Entries are now open for the Rural Women New Zealand Journalism Award 2014, which will be presented at the NZ Guild of Agricultural Journalists annual awards dinner in Wellington on 17 October.

The Rural Women NZ award encourages journalists to report on the achievements of women living and working in rural communities.

It’s a strategy that’s paid off, says Rural Women NZ national president, Wendy McGowan.

“Last year the Rural Women New Zealand Journalism Award was one of the most popular categories.” . . .

Entries open for 2014 Air New Zealand Wine Awards:

Entries are open for the 2014 Air New Zealand Wine Awards.
Now in its 39th year, the Awards are a celebration of excellence in New Zealand winemaking and is widely considered to be the country’s most prestigious wine competition.

“Our industry is known for its commitment to quality, innovation and exceptional wines. The Air New Zealand Wine Awards is a fitting showcase for this,” says New Zealand Winegrowers’ Global Marketing Director, Chris Yorke. . .


Rural round-up

August 18, 2014

The circus of foreign ownership - Dr William Rolleston:

The Election has suddenly sparked into life. It was not a policy, a pratfall or a stunt, but Shanghai Pengxin Group’s Overseas Investment Office (OIO) application to buy Lochinver Station.

While Federated Farmers has taken the principled position of trying to learn what the ‘substantial and identifiable benefit’ to New Zealand is of this proposed sale, others have gone off the proverbial deep end.  National has been far too dismissive of concerns being raised in some quarters. Labour has gone to the opposite end by announcing they’d block the sale, along with the Greens.  Meanwhile, NZ First will go further and stop all foreign sales of New Zealand farmland.  That seems to be the position of Colin Craig, who stepped into Mr Peters shoes by breaking this story.

What everyone seems to have forgotten is process.  Our overseas investment rules are meant to operate on fair play under the guise of the OIO.  Instead, it has turned into an election political circus. The coverage of which, has gone global, given the media who have contacted me. . .

Meat and fibre’s time to shine - Rick Powdrell:

Boy oh boy, doesn’t it feel good to be a sheep and beef farmer for once. Of course it wasn’t always that way.  We were the dairy industry for decades, almost as soon as the Dunedin slipped out of Port Chalmers in1882, we rode the sheep’s back.  The good times operated under a simple business model.  We grew meat and fibre and Britain needed it.

Through war and peace, these good times seemed destined to run forever.  Our success blinded us to what the bright sparks at companies like DuPont were doing.  That was until they ‘wool-jacked’ us with oil based fibres.  That wasn’t helped by lamb being seen in the 1970s as your grans’ meal. You could have lamb cooked anyway you wanted as long as it came in a roasting tin.  Other meats became trendier and in some instances, cheaper, while our industry was trapped in a Sunday roast.  . .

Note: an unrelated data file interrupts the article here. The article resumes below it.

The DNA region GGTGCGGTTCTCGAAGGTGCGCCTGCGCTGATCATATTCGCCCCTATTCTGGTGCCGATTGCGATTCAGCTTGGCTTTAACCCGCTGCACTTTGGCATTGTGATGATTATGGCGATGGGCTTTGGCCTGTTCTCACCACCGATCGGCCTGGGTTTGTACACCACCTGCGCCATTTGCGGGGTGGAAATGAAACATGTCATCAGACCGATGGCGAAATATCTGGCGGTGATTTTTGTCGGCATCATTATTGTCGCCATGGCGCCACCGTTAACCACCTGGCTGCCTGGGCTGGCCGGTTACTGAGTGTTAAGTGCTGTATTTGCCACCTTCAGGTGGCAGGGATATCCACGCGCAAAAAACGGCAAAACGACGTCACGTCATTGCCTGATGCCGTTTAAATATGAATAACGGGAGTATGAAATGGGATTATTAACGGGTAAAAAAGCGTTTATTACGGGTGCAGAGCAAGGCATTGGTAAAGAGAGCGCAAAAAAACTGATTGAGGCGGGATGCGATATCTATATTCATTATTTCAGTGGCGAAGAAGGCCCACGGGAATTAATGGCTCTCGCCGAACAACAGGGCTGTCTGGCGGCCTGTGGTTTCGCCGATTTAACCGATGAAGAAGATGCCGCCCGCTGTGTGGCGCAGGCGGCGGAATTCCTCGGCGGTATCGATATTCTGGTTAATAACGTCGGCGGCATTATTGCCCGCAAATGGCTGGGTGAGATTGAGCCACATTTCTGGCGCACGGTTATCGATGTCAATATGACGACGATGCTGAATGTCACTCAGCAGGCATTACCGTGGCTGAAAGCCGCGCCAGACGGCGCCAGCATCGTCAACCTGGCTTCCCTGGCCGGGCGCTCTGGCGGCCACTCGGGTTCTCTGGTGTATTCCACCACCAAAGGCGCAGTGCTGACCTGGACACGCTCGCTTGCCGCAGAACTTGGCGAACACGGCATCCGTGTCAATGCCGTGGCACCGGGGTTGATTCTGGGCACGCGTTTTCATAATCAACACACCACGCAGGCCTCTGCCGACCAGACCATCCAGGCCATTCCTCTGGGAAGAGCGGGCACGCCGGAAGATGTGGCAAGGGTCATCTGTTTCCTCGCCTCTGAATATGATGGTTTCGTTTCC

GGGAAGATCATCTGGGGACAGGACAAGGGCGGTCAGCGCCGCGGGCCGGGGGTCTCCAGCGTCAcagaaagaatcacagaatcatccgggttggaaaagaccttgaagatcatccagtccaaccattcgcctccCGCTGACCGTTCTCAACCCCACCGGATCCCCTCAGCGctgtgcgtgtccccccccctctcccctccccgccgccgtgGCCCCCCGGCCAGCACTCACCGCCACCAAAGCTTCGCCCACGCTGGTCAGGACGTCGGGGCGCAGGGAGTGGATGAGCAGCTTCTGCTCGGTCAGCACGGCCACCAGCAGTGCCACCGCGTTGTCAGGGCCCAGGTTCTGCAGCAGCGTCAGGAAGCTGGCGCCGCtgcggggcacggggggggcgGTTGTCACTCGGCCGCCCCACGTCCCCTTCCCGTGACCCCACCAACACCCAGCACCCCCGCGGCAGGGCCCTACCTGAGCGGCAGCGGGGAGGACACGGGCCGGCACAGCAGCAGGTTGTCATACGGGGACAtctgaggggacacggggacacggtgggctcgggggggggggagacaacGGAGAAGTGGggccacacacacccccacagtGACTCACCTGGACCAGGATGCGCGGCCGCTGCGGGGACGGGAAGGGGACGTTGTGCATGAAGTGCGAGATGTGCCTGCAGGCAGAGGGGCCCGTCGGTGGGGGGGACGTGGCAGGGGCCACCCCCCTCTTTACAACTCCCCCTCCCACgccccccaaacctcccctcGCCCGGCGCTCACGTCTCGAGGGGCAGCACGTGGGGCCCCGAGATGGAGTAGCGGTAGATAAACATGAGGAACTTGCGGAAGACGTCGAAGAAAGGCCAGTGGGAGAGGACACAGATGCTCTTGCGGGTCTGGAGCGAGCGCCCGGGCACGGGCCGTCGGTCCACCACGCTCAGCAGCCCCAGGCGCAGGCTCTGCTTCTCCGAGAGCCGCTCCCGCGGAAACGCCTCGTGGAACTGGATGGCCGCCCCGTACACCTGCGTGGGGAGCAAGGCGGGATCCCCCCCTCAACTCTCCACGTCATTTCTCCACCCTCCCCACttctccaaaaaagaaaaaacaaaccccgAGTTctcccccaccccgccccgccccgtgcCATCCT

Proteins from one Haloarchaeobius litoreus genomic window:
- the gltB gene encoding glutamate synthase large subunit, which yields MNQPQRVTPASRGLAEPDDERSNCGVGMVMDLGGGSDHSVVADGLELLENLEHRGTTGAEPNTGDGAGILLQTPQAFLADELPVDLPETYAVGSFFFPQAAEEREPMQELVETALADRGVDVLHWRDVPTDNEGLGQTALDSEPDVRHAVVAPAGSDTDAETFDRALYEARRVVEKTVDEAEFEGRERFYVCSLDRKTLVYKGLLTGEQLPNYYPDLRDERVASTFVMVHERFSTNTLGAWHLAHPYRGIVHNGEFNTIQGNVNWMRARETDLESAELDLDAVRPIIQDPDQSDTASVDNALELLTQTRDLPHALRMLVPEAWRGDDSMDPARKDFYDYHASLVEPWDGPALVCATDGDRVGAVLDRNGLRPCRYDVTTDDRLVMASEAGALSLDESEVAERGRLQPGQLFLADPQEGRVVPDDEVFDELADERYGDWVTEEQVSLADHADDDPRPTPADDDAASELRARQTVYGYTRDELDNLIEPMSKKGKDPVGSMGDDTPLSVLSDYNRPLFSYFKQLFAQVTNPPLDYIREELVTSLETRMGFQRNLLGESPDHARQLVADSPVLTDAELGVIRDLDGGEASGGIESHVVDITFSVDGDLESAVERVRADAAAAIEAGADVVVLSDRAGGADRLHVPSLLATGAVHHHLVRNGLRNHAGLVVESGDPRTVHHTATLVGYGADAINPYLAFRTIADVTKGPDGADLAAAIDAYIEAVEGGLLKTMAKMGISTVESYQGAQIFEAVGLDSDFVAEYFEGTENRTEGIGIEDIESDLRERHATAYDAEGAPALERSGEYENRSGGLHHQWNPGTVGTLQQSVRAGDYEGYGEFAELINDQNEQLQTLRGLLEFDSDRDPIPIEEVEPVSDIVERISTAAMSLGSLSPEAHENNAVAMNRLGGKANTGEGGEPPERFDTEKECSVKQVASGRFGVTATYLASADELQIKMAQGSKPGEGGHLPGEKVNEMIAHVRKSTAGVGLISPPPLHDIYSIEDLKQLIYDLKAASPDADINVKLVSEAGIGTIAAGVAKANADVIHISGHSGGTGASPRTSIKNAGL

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Demand drops for malting barley – Annette Scott:

A shrinking number of Kiwi beer drinkers is creating less demand for malting barley.

As beer consumption falls, coupled with higher prices for New Zealand barley, breweries require less malt and malting companies less barley.

Marton-based malting company Malteurop NZ operations manager Tiago Cabral said New Zealanders’ drinking habits were having an impact on the company. . .

 

Worth sharing - thanks The Horse Mafia

NSW $10m beef deal with China - Roderick Makim:

NSW beef suppliers have secured a $10 million export deal to the Chinese market.

Producers including Andrews Meat Industries in Lidcombe and the Northern Co-operative Meat Company Ltd in Casino are among the NSW suppliers involved in the deal, Deputy Premier Andrew Stoner said today.

Mr Stoner announced the deal while visiting Hong Kong and Shenzhen for a three-day trade mission along with representatives from a range of NSW food companies. . . .


Rural round-up

August 14, 2014

Whitebaiters urged to fish responsibly:

New Zealanders are being urged to keep their love of whitebait in check when the season begins or risk a $5000 fine.

The official whitebaiting season runs from mid August to the end of November, except for the South Island’s west coast which goes from September to mid November.

The Department of Conservation (DOC) says fishers need to stick to the regulations in place which are designed to protect the fishery’s juveniles.

Conservation grants for two west Coast groups:

Associate Conservation Minister Nicky Wagner today announced Conservation Volunteers New Zealand and West Coast branch of Forest and Bird have been awarded Community Conservation Partnership Fund grants.

Conservation Volunteers, which is a not for profit charitable entity, has been awarded $195,000 for a coastal amenities engagement programme.  It aims to develop community engagement in projects in Buller and Grey Districts.

“The grant, which will be spread over two years, will allow an engagement officer to be employed to encourage and manage community participation in critical conservation tasks on project sites at Punakaiki, Westport, Greymouth, Hokitika and Cobden Aromahana Sanctuary,” Ms Wagner says. . .

Fonterra and CSIRO Join Forces to Drive Sustainable Dairy Innovation: